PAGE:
There’s a reason so many people are fighting to break into medical sales – several reasons actually! Money, flexibility, and feeling like you’re making a difference…just to name a few. There’s certainly a lot to love about medical sales jobs, but it’s not all cash and cuddles. In a recent medical sales job satisfaction survey, we asked the MedReps community to tell us what they love about their jobs – along with what they don’t. And they certainly didn’t hold back in their responses! While money was on the list of things respondents like most about medical sales jobs, it also topped the list of things they like least. (Guess it depends on the job!) Keep reading to find out what other issues medical sales professionals have with their jobs.
“The money’s still good, but it’s not what it used to be,” seems to be the underlying view of many medical sales professionals. “[It’s] not as lucrative as before,” was all one respondent said when asked what she liked least about the job. Others had equally to-the-point responses: “Money. Smaller bonus,” said one medical sales professional. “Declining money and opportunities,” offered another. One respondent expounded a bit by saying, “The inconsistency in pay and the fact that companies are being bought and sold and traded. There are many unpredictable changes every year.”
2. No room for growth
Tightened regulations and a heightened focus on costs have many medical sales professionals feeling like there is no room to grow their territories. They worry that doctors and hospitals are no longer concerned with the quality of a product – only the cost and whether or not the manufacturer has a contract with their GPO. For these reasons, many feel they aren’t in control of their own futures and thus have no way to grow. When asked what he liked least about his medical sales job, one professional put it this way, “[I don’t like] how ‘features and benefits’ of a product have been replaced with ‘Are you on contract with . . . ?’” Another explained, “As we continue to consolidate, merge, and control the vendor access to the facility, we lose the ability to share knowledge. Purchasing/contracting is very finance focused and weeds out any improvement that may have a higher startup fee. This is good for putting pressure on manufacturers to be value based, but does slow growth and adaptation.”
Medical sales jobs also come with considerable stress. Some respondents specifically cited stress caused by the pressure to make quotas, while others mentioned stress caused by the increasing difficulty of gaining vendor clearances. Of course, the still-to-be-seen effects of the medical device tax and other pieces of the Affordable Care Act are creating considerable stress for medical sales professionals as well. One respondent explained, “Medicine in general is a tough place to work right now. Doctors, nurses and their staff are not happy. No one knows how Obamacare will affect everyone. There is very little job security. Managed care/insurance is a total nightmare.” There is plenty to be stressed about, and of course, it’s impossible to let go of the stress in a constantly connected world. “As technology has advanced and available information has increased; it seems like the job never ends,” said one medical sales professional. “Other than going on vacation outside the US with limited access to phone and email it is very difficult to ever set work aside.”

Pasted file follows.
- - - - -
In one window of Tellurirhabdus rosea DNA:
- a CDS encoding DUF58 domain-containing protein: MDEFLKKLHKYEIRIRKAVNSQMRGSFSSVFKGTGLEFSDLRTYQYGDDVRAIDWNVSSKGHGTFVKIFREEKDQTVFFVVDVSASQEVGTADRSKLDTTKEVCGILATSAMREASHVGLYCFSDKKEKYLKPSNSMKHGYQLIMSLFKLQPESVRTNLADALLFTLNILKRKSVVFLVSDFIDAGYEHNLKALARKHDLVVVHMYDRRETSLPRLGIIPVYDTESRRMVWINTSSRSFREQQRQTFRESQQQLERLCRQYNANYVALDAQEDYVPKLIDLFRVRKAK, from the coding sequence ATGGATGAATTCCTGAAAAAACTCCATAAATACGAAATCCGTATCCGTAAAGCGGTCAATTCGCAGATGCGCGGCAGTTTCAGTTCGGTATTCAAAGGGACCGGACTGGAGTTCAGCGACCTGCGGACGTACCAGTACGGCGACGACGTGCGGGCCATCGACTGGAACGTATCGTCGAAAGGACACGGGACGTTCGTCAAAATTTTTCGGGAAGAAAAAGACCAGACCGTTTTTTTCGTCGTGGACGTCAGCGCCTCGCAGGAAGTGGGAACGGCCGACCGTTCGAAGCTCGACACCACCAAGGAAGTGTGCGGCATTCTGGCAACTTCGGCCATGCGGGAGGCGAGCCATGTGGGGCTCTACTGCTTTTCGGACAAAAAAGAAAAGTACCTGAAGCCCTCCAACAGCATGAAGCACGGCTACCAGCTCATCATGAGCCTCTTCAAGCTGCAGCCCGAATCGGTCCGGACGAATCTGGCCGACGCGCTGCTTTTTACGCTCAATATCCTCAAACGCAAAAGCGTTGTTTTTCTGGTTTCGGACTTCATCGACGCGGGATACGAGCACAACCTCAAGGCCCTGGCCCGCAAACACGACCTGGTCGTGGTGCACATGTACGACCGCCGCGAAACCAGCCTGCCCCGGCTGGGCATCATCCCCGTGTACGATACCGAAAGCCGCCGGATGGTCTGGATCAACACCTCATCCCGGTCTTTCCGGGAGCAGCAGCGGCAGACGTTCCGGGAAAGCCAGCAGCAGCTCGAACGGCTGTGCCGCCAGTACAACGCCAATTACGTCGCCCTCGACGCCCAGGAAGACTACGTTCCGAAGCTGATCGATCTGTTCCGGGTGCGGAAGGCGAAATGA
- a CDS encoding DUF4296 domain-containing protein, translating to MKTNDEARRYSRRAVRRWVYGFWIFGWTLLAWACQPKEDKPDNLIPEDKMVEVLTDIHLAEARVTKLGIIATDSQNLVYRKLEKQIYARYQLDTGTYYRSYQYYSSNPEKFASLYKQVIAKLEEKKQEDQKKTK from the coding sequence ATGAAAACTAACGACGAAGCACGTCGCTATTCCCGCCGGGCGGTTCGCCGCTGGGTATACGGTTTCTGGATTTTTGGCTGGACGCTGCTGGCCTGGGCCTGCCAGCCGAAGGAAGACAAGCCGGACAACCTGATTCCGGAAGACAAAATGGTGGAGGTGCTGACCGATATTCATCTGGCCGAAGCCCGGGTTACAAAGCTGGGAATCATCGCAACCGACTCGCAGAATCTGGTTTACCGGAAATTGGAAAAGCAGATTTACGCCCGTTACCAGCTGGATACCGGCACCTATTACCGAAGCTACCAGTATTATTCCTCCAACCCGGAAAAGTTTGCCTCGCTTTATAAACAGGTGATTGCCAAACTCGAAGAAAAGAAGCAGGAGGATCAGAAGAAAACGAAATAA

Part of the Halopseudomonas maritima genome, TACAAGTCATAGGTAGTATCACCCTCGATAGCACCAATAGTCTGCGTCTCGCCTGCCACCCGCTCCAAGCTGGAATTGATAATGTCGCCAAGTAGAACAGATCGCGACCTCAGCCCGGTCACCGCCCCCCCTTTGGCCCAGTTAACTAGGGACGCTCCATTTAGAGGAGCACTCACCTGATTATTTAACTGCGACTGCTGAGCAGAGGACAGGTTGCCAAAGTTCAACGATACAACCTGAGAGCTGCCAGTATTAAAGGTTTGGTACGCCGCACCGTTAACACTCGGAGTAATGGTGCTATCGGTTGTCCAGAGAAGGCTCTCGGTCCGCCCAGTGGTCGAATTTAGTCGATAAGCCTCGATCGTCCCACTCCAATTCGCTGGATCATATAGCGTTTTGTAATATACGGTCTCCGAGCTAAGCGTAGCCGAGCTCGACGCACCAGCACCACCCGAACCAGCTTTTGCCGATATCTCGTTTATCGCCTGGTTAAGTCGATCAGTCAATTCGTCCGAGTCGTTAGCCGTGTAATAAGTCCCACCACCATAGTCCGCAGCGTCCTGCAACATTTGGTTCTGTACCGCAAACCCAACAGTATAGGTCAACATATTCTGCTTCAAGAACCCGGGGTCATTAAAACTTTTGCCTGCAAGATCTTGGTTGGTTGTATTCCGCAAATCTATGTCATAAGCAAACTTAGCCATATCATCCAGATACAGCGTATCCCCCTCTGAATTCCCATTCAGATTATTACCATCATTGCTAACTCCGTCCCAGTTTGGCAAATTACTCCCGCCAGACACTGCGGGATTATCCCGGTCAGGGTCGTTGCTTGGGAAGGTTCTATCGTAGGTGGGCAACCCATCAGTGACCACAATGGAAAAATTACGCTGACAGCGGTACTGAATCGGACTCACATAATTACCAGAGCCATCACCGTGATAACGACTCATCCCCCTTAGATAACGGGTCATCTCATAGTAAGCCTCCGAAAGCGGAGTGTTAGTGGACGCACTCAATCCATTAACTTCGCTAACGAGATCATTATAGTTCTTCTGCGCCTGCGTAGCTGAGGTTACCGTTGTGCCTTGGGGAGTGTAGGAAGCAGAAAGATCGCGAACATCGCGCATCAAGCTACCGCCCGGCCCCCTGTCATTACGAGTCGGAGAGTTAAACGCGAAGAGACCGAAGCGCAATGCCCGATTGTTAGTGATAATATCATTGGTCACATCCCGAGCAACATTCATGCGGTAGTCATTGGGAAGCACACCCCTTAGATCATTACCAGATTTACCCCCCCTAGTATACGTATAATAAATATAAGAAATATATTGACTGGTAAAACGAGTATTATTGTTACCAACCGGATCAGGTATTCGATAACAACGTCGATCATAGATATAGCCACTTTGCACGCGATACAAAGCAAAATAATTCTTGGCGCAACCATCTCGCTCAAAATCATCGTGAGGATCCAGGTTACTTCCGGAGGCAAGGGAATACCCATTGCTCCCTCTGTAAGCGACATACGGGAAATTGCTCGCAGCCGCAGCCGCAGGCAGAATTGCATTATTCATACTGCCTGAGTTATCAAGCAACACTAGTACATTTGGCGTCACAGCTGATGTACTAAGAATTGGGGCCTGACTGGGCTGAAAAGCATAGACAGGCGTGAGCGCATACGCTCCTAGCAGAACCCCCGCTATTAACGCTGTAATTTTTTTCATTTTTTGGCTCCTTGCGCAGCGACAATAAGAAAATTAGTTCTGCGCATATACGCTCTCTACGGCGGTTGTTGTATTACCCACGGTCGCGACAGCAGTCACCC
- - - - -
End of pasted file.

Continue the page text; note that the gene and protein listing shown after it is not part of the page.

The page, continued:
4. Company politics
Nobody likes company politics, and medical salespeople are no different. From out-of-touch or greedy upper management to micro-managing supervisors, those in leadership positions may expect sales reps to jump through hoops. “Upper management is hired and has no clue about our business,” explained one medical sales professional. Another explained, “[There is] no loyalty on the company side. Management is concerned more about themselves than their team.” The politics aren’t limited to the corporate side of things – hospitals are guilty too. “[It’s] the politics, the fact that hospitals see little value in being a well trained and experienced rep. It is no longer about what is good for the patient, but what is best for the bottom line,” said one respondent. Others explained, “[I don’t like] dealing with administration who’s focus isn’t always on what is best for the patient,” and, “[I don’t like the] poor decisions by superiors with little experience.”
5. No security
Thanks to mergers and acquisitions, expiring patents, FDA rejections, and more, job security in medical sales can be hard to come by. “Vendor clearances and the new government device tax has created more layoffs and insecurity in the industry,” said one respondent. Another explained “[I don’t like] the constant acquisitions, resulting in layoffs. This industry is so volatile, it’s rare to meet reps that have been with the same company for 5 years, much less 10. I feel like I always have to have my resume updated, in case I’m once again a victim of layoffs.”
These 5 distinct complaints were cited most often in the MedReps survey, but when you look at the comments used to explain their grievances, they all begin to sound pretty similar. It all comes down to “uncertainty and changes in the industry, managed care obstacles, challenges with access, increasing quotas in a shrinking/more challenging market,” as one respondent put it. Whether that turns into a complaint about money, stress, or security depends on the individual, but all medical sales professionals are facing the same challenges and reacting in a similar way – by staying plugged into the medical sales job market and keeping their resume ready. Hopefully it won’t come to that, but a good sales professional is always prepared.
What do you think? Are these the biggest problems in medical sales jobs? Tell us what bothers you about medical sales on our Facebook page.